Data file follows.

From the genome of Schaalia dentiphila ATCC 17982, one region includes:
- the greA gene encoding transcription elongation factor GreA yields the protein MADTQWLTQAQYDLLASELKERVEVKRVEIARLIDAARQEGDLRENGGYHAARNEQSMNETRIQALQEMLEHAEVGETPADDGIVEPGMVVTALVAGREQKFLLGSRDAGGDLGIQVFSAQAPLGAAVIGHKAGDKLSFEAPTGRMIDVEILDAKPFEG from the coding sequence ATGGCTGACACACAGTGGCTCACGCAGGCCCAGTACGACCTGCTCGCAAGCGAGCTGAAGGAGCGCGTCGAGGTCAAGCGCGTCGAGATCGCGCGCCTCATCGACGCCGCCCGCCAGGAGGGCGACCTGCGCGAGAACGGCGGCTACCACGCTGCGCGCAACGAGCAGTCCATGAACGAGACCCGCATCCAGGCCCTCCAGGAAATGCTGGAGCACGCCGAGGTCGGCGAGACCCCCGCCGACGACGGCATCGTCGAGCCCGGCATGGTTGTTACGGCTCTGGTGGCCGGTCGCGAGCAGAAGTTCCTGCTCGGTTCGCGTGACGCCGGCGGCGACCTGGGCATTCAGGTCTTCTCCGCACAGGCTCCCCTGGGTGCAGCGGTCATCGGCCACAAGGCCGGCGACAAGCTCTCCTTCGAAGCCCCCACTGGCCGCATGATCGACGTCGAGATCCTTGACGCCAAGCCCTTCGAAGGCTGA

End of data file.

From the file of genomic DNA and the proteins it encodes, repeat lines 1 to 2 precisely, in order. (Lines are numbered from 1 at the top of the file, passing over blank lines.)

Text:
From the genome of Schaalia dentiphila ATCC 17982, one region includes:
- the greA gene encoding transcription elongation factor GreA yields the protein MADTQWLTQAQYDLLASELKERVEVKRVEIARLIDAARQEGDLRENGGYHAARNEQSMNETRIQALQEMLEHAEVGETPADDGIVEPGMVVTALVAGREQKFLLGSRDAGGDLGIQVFSAQAPLGAAVIGHKAGDKLSFEAPTGRMIDVEILDAKPFEG from the coding sequence ATGGCTGACACACAGTGGCTCACGCAGGCCCAGTACGACCTGCTCGCAAGCGAGCTGAAGGAGCGCGTCGAGGTCAAGCGCGTCGAGATCGCGCGCCTCATCGACGCCGCCCGCCAGGAGGGCGACCTGCGCGAGAACGGCGGCTACCACGCTGCGCGCAACGAGCAGTCCATGAACGAGACCCGCATCCAGGCCCTCCAGGAAATGCTGGAGCACGCCGAGGTCGGCGAGACCCCCGCCGACGACGGCATCGTCGAGCCCGGCATGGTTGTTACGGCTCTGGTGGCCGGTCGCGAGCAGAAGTTCCTGCTCGGTTCGCGTGACGCCGGCGGCGACCTGGGCATTCAGGTCTTCTCCGCACAGGCTCCCCTGGGTGCAGCGGTCATCGGCCACAAGGCCGGCGACAAGCTCTCCTTCGAAGCCCCCACTGGCCGCATGATCGACGTCGAGATCCTTGACGCCAAGCCCTTCGAAGGCTGA